Colombia kickstarted the discussions with a presentation of its policies and practices to avoid deforestation and enhance biodiversity synergies in oil palm plantations. A recently concluded pilot project has generated a wealth of information and experience on how better planning along with the adoption of landscape management and other agro-ecological practices can contribute to sustainable oil palm production, the representative said, adding that the environmental footprint of palm oil depends on where and how the crops are grown.
Malaysia pointed to its commitment to maintain more than half of its land mass as forest cover and said that its palm oil industry is well regulated. Export certifications have helped strengthen compliance with environment regulations. Malaysia further added that by January 2020 all Malaysian palm oil will be required to be certified. Ecuador also cited environmental licensing as a tool towards sustainable palm oil production. In Ecuador, small producers with less than 50 hectares of cropland make up the bulk of palm oil production in the country, providing 150,000 direct and indirect jobs including for vulnerable sectors of the population.
The European Union welcomed the exporting countries’ commitment to strengthening sustainability in palm oil production. The issue is complex, the EU said, noting that palm oil production is a source of growth and employment but also faces challenges concerning deforestation, biodiversity loss, greenhouse gas emissions, and water management. The EU said it stands ready to work with producing countries on the issue.
Switzerland affirmed that trade policy can be used to address sustainability concerns. For example, there are provisions in the Indonesia-European Free Trade Association Comprehensive Economic Partnership Agreement that condition preferential tariffs for palm oil on compliance with labour and environmental requirements, Switzerland said. It further cited sustainable trade projects it undertakes with Colombia. Sri Lanka noted that the discussions on palm oil in the committee illustrated the importance of ensuring a proper balance between environmental and trade concerns.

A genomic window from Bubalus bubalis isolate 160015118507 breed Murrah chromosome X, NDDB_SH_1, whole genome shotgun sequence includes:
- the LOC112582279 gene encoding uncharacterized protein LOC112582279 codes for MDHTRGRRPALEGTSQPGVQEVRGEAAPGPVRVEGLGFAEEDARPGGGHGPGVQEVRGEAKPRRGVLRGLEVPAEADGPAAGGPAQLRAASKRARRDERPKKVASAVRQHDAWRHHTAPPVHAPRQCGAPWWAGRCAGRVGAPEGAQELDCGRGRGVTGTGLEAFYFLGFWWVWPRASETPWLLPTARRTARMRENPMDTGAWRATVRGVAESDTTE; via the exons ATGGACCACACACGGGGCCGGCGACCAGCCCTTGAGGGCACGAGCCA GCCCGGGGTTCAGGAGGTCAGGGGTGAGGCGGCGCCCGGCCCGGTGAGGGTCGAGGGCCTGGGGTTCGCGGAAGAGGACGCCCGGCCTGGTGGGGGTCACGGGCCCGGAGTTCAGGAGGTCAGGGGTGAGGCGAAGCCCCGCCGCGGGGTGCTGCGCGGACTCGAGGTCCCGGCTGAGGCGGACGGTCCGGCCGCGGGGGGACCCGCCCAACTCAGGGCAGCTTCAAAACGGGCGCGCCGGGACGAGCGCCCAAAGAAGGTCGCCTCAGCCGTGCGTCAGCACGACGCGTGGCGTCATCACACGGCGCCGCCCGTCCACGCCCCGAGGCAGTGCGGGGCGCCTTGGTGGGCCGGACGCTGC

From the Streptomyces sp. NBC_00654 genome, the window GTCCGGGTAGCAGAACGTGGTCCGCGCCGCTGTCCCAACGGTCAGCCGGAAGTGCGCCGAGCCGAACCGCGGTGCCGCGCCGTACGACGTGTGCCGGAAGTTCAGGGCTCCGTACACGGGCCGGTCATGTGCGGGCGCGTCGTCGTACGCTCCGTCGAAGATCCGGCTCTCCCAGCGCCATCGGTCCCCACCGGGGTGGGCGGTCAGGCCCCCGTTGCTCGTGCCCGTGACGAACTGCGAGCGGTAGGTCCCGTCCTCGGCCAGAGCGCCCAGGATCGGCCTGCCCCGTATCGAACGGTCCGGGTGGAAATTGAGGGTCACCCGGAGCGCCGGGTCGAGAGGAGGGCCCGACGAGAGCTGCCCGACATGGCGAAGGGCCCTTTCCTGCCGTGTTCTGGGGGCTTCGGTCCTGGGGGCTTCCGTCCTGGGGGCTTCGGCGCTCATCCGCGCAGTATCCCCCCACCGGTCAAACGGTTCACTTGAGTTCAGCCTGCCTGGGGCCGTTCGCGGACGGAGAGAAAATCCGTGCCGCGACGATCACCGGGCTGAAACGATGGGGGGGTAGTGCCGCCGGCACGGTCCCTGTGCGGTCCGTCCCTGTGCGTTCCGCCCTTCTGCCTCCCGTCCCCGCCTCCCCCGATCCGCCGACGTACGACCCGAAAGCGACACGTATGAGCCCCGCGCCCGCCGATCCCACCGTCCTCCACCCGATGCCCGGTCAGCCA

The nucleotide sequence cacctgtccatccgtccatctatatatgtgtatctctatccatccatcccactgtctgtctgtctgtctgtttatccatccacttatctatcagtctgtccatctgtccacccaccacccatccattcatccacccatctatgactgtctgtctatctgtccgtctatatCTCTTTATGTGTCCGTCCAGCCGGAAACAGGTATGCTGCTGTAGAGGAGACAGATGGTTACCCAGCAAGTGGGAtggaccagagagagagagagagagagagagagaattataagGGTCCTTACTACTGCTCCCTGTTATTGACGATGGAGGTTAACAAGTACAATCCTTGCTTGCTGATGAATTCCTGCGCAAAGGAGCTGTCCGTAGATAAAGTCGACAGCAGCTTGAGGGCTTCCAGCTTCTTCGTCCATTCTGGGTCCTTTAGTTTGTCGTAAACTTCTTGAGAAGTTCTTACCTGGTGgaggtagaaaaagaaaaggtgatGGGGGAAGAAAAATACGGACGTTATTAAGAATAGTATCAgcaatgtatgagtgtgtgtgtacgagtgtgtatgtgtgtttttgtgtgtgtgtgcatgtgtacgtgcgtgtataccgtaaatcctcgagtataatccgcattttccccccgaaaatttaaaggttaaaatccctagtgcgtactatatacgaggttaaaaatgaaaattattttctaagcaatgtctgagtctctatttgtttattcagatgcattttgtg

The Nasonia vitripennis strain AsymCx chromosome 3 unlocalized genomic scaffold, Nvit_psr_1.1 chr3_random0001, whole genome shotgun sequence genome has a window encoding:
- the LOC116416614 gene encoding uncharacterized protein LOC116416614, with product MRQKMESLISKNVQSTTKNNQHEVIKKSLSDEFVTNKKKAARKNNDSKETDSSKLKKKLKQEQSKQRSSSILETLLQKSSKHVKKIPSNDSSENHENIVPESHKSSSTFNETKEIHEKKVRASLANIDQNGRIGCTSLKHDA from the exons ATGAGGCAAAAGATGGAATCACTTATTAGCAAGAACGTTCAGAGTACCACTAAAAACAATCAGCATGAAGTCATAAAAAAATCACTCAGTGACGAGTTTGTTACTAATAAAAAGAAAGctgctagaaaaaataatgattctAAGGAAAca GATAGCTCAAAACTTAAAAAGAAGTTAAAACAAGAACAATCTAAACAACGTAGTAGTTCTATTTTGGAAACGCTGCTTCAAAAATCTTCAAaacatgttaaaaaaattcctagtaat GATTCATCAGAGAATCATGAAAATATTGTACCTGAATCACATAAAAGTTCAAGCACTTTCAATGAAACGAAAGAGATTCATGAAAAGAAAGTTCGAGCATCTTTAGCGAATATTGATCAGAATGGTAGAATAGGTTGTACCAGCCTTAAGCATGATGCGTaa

Besides the discussion on palm oil, members heard presentations on New Zealand’s work to craft a new comprehensive trade strategy that works alongside other policies for supporting sustainable and inclusive economic development. Canada and the European Union explained their efforts to support climate action through the EU-Canada Comprehensive Economic and Trade Agreement (CETA). As part of CETA’s implementation, the EU and Canada had decided to step up the role of the Paris Agreement on climate change in their bilateral cooperation under CETA with a view to promoting mutually supportive trade and climate change policies.
The WTO Secretariat provided updates about its technical assistance and capacity building activities and the web-based Environmental Database, which contains all notifications of environment-related measures submitted by WTO members and those mentioned in Trade Policy Reviews.
Australia, the chair of the Environmental Goods Agreement negotiations that aim to eliminate tariffs on a broad range of environmentally friendly products, affirmed that the EGA would help to advance increasingly important environmental and trade goals, while noting that parties to the talks continue to consider how to make progress. Eighteen participants representing 46 WTO members had been engaged in the negotiations as of 4 December 2016, when ministers and senior officials had last met.
New Zealand renewed its call for members to support efforts for fossil fuel subsidy reform and briefed delegates on a side-event held back-to-back with the committee meeting in cooperation with UN Environment to discuss the newly agreed interagency methodology for collecting fossil fuel subsidy data. The International Organization for Standardization, Convention on International Trade in Endangered Species of Wild Fauna and Flora, and observer organizations briefed members on their recent work as well. Canada informed delegates of the side-event they would be holding the following day in cooperation with France on Trade and Climate Change.
The next committee meeting is scheduled for 26 November. Based on informal consultations, the Committee Chair Jean-Marie Paugam (France) encouraged delegations to focus their contributions to the next meeting on the topic of trade and the circular economy where resources are recovered and recycled for maximum use.